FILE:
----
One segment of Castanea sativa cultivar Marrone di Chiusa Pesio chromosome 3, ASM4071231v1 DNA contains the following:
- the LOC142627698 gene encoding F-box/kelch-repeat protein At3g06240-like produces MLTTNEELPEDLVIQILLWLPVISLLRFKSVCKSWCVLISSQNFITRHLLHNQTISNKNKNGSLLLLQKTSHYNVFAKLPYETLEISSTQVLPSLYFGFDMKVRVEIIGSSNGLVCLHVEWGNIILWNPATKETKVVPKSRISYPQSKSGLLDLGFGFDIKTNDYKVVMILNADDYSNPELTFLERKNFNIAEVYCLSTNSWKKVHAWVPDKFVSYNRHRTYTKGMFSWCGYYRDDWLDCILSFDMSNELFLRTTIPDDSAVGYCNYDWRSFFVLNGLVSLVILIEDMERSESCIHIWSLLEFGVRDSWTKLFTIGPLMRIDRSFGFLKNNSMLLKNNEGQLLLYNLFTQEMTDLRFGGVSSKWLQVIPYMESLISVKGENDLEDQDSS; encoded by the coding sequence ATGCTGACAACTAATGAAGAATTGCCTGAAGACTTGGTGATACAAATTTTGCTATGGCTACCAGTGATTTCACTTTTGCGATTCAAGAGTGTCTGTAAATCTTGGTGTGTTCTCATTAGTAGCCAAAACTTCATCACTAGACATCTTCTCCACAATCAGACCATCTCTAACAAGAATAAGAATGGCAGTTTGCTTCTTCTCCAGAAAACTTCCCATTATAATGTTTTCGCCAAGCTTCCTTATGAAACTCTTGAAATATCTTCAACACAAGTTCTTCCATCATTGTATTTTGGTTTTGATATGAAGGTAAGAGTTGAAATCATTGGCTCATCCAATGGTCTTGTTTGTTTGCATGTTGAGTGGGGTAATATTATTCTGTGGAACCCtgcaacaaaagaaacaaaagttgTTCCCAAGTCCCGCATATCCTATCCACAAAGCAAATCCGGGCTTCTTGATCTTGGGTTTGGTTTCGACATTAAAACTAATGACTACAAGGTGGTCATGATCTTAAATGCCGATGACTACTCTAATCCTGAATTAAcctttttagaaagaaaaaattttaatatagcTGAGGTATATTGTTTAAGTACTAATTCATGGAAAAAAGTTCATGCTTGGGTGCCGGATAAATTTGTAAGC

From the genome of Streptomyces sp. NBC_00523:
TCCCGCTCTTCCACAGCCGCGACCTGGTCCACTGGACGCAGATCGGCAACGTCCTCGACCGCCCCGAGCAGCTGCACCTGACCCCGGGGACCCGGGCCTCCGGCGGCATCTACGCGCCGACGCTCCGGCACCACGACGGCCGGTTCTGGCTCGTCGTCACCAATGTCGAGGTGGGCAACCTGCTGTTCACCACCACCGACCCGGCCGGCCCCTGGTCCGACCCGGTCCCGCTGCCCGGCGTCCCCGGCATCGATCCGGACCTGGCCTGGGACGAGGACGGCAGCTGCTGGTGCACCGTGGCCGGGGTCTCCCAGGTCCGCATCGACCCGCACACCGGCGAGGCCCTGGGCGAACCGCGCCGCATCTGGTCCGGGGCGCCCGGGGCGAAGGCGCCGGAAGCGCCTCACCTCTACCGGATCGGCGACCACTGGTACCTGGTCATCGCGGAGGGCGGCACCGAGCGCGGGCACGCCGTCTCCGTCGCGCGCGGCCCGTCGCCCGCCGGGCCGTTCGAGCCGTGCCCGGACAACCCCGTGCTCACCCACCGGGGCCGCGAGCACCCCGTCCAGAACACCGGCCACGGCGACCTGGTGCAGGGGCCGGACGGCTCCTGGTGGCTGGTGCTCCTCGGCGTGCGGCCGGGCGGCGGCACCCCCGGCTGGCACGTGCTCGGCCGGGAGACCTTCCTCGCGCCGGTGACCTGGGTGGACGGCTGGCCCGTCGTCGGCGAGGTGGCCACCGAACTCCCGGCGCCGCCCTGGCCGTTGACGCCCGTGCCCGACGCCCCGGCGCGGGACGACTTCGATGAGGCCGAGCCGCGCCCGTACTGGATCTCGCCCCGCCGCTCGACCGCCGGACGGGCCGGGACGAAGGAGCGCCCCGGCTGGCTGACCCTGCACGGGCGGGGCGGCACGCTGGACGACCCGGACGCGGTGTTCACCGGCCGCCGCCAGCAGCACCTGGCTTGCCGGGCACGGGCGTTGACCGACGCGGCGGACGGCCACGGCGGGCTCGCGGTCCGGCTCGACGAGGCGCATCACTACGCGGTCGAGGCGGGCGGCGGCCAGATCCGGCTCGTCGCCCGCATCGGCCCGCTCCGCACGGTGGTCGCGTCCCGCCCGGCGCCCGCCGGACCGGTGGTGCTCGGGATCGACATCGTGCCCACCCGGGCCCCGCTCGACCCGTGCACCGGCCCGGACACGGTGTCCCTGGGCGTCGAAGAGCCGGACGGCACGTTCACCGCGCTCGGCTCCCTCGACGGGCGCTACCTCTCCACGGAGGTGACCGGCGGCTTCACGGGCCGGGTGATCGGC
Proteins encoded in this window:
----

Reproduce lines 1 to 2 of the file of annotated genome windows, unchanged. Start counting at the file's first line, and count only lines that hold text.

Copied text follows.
One segment of Castanea sativa cultivar Marrone di Chiusa Pesio chromosome 3, ASM4071231v1 DNA contains the following:
- the LOC142627698 gene encoding F-box/kelch-repeat protein At3g06240-like produces MLTTNEELPEDLVIQILLWLPVISLLRFKSVCKSWCVLISSQNFITRHLLHNQTISNKNKNGSLLLLQKTSHYNVFAKLPYETLEISSTQVLPSLYFGFDMKVRVEIIGSSNGLVCLHVEWGNIILWNPATKETKVVPKSRISYPQSKSGLLDLGFGFDIKTNDYKVVMILNADDYSNPELTFLERKNFNIAEVYCLSTNSWKKVHAWVPDKFVSYNRHRTYTKGMFSWCGYYRDDWLDCILSFDMSNELFLRTTIPDDSAVGYCNYDWRSFFVLNGLVSLVILIEDMERSESCIHIWSLLEFGVRDSWTKLFTIGPLMRIDRSFGFLKNNSMLLKNNEGQLLLYNLFTQEMTDLRFGGVSSKWLQVIPYMESLISVKGENDLEDQDSS; encoded by the coding sequence ATGCTGACAACTAATGAAGAATTGCCTGAAGACTTGGTGATACAAATTTTGCTATGGCTACCAGTGATTTCACTTTTGCGATTCAAGAGTGTCTGTAAATCTTGGTGTGTTCTCATTAGTAGCCAAAACTTCATCACTAGACATCTTCTCCACAATCAGACCATCTCTAACAAGAATAAGAATGGCAGTTTGCTTCTTCTCCAGAAAACTTCCCATTATAATGTTTTCGCCAAGCTTCCTTATGAAACTCTTGAAATATCTTCAACACAAGTTCTTCCATCATTGTATTTTGGTTTTGATATGAAGGTAAGAGTTGAAATCATTGGCTCATCCAATGGTCTTGTTTGTTTGCATGTTGAGTGGGGTAATATTATTCTGTGGAACCCtgcaacaaaagaaacaaaagttgTTCCCAAGTCCCGCATATCCTATCCACAAAGCAAATCCGGGCTTCTTGATCTTGGGTTTGGTTTCGACATTAAAACTAATGACTACAAGGTGGTCATGATCTTAAATGCCGATGACTACTCTAATCCTGAATTAAcctttttagaaagaaaaaattttaatatagcTGAGGTATATTGTTTAAGTACTAATTCATGGAAAAAAGTTCATGCTTGGGTGCCGGATAAATTTGTAAGC